There were several incidents during these long and tense debates, but one of the most significant remains the “pink triangle scandal.” Christian Assaf, a Parti Socialiste (PS) representative, said more or less innocently that “the era of the pink triangle was over,” referring to the pink triangle the Nazi regime made homosexuals wear. The opposition was outraged and counterattacked with the speech from Elie Aboud, from the UMP, implying that the children of the gay couple would suffer from “black triangle,” the one the Nazis gave to those who they considered to be socially maladapted. Christiane Taubira, Minister of Justice, reacted so strongly to these words that the members of hte opposition opposition left the Assembly.

According to Nicolas, this kind of reaction “is not helping in the long run.” He condemned it and judged it “as deplorable as when Xavier Bongibault [a young gay man opposed to the bill] compared Hollande and his government to Hitler’s regime,” mentioning what he sees as a scornful attitude towards the gays who are opposed to the bill. Asked about Taubira, Nicolas asserted with a hint of humor in his words that she had become “a genuine gay icon in a very short time.” As was everyone, he was impressed by her behavior. “We saw her laugh, shout and use a language rather uncommon until then in the Assembly.”

No one can deny that Taubira become the very symbol of the proponents in this debate, with t-shirts reading “#TeamTaubira” now sold on the Internet, and with Facebook events to offer her flowers. Not even reading her notes, Taubira gave a forty minute introductory speech, finishing with a quotation from a poem by Léon-Gontran Damas. After that, she acted as the conductor of the majority, barely sleeping in order to be present at every debate.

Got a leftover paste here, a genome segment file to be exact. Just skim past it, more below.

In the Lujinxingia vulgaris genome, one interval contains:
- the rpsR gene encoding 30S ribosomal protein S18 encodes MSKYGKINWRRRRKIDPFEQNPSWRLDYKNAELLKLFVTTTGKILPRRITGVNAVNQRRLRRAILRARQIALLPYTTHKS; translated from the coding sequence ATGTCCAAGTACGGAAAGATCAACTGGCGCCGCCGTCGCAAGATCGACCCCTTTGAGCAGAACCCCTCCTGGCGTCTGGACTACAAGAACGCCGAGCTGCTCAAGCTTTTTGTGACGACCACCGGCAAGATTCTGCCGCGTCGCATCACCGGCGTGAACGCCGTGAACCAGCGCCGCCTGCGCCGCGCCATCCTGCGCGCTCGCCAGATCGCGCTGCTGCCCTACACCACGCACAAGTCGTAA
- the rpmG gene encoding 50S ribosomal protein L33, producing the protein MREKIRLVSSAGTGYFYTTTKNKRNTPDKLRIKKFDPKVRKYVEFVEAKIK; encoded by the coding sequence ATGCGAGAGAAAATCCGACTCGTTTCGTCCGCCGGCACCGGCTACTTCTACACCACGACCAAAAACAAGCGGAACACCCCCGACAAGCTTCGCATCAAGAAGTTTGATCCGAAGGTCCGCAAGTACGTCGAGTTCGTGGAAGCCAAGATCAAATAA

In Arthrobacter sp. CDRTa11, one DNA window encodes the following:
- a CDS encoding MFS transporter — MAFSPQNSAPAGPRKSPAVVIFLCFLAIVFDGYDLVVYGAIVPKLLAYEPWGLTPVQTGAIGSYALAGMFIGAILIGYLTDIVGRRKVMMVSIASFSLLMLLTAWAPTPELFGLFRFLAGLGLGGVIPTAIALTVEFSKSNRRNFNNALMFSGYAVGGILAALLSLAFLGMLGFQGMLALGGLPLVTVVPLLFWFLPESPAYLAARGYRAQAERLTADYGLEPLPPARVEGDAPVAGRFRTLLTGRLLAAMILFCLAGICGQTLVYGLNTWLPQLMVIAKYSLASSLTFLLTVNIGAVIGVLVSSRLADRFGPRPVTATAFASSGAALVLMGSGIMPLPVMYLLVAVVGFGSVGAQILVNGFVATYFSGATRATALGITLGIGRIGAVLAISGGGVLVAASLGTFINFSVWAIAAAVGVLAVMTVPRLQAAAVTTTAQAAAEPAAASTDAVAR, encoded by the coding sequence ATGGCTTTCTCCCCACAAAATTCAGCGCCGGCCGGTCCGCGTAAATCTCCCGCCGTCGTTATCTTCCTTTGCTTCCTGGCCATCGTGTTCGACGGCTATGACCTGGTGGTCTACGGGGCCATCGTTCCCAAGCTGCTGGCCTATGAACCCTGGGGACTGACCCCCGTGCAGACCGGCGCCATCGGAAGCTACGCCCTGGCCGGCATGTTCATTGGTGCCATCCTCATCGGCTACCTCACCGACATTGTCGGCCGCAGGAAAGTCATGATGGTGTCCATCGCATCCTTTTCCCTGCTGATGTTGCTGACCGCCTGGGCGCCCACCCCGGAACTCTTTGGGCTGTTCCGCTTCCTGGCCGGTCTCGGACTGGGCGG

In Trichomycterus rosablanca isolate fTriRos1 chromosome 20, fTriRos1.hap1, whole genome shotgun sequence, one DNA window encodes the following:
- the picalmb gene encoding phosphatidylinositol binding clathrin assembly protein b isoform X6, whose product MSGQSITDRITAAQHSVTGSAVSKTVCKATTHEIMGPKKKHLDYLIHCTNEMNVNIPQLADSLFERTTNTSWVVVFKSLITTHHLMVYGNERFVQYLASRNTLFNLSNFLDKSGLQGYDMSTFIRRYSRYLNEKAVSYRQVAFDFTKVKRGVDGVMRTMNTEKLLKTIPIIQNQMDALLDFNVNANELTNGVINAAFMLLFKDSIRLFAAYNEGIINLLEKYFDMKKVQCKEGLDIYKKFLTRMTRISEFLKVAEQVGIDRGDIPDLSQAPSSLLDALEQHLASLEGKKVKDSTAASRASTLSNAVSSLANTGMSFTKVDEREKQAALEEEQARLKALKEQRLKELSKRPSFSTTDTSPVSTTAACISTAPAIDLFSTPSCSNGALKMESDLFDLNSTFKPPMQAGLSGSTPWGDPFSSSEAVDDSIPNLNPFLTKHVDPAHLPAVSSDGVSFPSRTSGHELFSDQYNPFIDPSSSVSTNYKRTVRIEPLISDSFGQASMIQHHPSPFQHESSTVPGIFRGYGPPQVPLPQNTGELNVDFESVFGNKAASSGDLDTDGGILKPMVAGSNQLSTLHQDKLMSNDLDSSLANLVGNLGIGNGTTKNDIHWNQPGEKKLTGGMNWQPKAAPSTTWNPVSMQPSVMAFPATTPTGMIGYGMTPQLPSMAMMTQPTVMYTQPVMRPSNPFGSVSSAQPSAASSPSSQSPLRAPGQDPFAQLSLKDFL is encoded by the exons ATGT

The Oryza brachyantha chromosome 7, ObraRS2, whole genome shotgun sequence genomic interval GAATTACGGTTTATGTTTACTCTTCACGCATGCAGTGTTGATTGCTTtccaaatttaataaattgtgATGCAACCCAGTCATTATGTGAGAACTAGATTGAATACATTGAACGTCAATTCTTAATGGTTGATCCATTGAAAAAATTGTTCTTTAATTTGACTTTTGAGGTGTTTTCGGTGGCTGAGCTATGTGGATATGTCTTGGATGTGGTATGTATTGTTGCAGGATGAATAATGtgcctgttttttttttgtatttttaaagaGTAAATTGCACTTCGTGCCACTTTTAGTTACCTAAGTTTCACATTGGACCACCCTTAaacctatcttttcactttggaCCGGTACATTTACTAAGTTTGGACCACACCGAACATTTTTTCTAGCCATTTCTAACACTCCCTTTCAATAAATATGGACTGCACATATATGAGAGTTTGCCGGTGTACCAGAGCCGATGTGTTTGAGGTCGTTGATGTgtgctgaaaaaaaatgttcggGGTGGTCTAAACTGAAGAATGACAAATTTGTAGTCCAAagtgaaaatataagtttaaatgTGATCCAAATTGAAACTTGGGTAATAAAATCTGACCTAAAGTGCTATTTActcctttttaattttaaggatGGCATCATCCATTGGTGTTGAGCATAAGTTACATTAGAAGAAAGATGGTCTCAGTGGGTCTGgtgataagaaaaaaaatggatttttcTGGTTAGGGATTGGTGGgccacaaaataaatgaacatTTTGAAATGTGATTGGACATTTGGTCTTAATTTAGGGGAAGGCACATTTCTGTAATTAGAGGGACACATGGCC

Charles analyzed this with a lot of insight, remembering that before the debate, Taubira was one of the weak points in the government and has now become a leading figure. He found it astonishing that the Prime Minister stayed much in the background, while Taubira was sent to the front, as a “fuse.”

He thinks that making Taubira, Minister of Justice, the leader of the debate, while the Minister of Family remained more in the background, was another strategy. Since the bill was accused of brutally changing the Civil Code, the fundamental text of French written law, the “underlying message” was that family as an institution was not attacked, because the bill only meant to change a few dispositions in the law.

More generally, Charles said that his opposition was rather “formal.” He explained that he had concerns about what this bill implied about the role of the lawmaker in democracy. According to him, law was previously here to frame a natural situation, the family, to give it rules and protect its members. He saw in the bill the will of the State to penetrate that institution, to create “fictitious filiations,” with law being the source of the structure, instead of framing it. His question was, “is this institution an empty shell that the legislator can modify at will?” Or is there a sort of natural law that he must follow? He voiced concerns about the possibility of mere representatives to overthrow such important laws so simply.

Charles attended several debates, during which he did not see any “evolution,” nor any “open discussion.” He was particularly astonished to be rejected by people who “refused categorically” to answer his questions, just because he was not in favor of the bill. He also handed flyers in the street for the big demonstration on January 13 . The protest itself was, for him “a really good moment,” one of his first real involvements in politics, despite his regrets that the perspectives of the debate did not reach farther. On the other hand, Nicolas is already planning to continue the fight with other associations, for instance on March 23, also acknowledging the fact the parliamentary discussions are neither the beginning nor the end of democracy.


  1. […] for this sentence: “Hollande supports marriage for everybody… but himself” in reference to the debate over the same-sex marriage and how the French President has never been married, despite having had four children with his […]